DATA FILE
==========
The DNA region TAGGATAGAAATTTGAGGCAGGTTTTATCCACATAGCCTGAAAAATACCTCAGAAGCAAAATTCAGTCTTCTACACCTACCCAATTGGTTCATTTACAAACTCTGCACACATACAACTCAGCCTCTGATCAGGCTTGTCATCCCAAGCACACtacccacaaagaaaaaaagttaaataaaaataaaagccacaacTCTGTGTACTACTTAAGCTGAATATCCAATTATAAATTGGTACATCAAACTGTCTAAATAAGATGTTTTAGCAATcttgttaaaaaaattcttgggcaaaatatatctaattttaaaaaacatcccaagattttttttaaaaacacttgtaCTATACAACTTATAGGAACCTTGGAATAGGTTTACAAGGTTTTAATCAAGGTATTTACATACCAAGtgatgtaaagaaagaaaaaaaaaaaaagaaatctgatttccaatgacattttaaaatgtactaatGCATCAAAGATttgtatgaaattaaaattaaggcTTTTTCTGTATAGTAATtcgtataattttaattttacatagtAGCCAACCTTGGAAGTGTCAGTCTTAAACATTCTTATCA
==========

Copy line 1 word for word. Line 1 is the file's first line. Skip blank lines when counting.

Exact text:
The DNA region TAGGATAGAAATTTGAGGCAGGTTTTATCCACATAGCCTGAAAAATACCTCAGAAGCAAAATTCAGTCTTCTACACCTACCCAATTGGTTCATTTACAAACTCTGCACACATACAACTCAGCCTCTGATCAGGCTTGTCATCCCAAGCACACtacccacaaagaaaaaaagttaaataaaaataaaagccacaacTCTGTGTACTACTTAAGCTGAATATCCAATTATAAATTGGTACATCAAACTGTCTAAATAAGATGTTTTAGCAATcttgttaaaaaaattcttgggcaaaatatatctaattttaaaaaacatcccaagattttttttaaaaacacttgtaCTATACAACTTATAGGAACCTTGGAATAGGTTTACAAGGTTTTAATCAAGGTATTTACATACCAAGtgatgtaaagaaagaaaaaaaaaaaaagaaatctgatttccaatgacattttaaaatgtactaatGCATCAAAGATttgtatgaaattaaaattaaggcTTTTTCTGTATAGTAATtcgtataattttaattttacatagtAGCCAACCTTGGAAGTGTCAGTCTTAAACATTCTTATCA